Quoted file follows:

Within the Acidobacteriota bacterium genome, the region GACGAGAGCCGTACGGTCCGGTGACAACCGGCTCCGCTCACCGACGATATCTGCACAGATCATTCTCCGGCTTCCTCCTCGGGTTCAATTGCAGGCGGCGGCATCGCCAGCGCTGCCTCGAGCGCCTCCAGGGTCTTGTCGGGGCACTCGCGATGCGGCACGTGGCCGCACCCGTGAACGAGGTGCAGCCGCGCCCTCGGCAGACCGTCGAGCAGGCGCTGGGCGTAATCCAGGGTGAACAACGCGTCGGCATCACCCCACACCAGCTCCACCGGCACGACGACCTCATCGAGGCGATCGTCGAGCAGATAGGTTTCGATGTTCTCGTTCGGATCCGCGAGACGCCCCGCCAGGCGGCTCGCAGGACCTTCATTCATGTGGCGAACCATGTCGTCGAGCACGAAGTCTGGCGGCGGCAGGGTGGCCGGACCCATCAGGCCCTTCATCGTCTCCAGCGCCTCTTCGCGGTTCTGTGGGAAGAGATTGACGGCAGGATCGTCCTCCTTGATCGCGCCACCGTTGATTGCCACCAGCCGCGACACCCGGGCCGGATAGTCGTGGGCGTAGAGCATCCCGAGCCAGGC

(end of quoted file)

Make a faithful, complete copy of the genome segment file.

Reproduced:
Within the Acidobacteriota bacterium genome, the region GACGAGAGCCGTACGGTCCGGTGACAACCGGCTCCGCTCACCGACGATATCTGCACAGATCATTCTCCGGCTTCCTCCTCGGGTTCAATTGCAGGCGGCGGCATCGCCAGCGCTGCCTCGAGCGCCTCCAGGGTCTTGTCGGGGCACTCGCGATGCGGCACGTGGCCGCACCCGTGAACGAGGTGCAGCCGCGCCCTCGGCAGACCGTCGAGCAGGCGCTGGGCGTAATCCAGGGTGAACAACGCGTCGGCATCACCCCACACCAGCTCCACCGGCACGACGACCTCATCGAGGCGATCGTCGAGCAGATAGGTTTCGATGTTCTCGTTCGGATCCGCGAGACGCCCCGCCAGGCGGCTCGCAGGACCTTCATTCATGTGGCGAACCATGTCGTCGAGCACGAAGTCTGGCGGCGGCAGGGTGGCCGGACCCATCAGGCCCTTCATCGTCTCCAGCGCCTCTTCGCGGTTCTGTGGGAAGAGATTGACGGCAGGATCGTCCTCCTTGATCGCGCCACCGTTGATTGCCACCAGCCGCGACACCCGGGCCGGATAGTCGTGGGCGTAGAGCATCCCGAGCCAGGC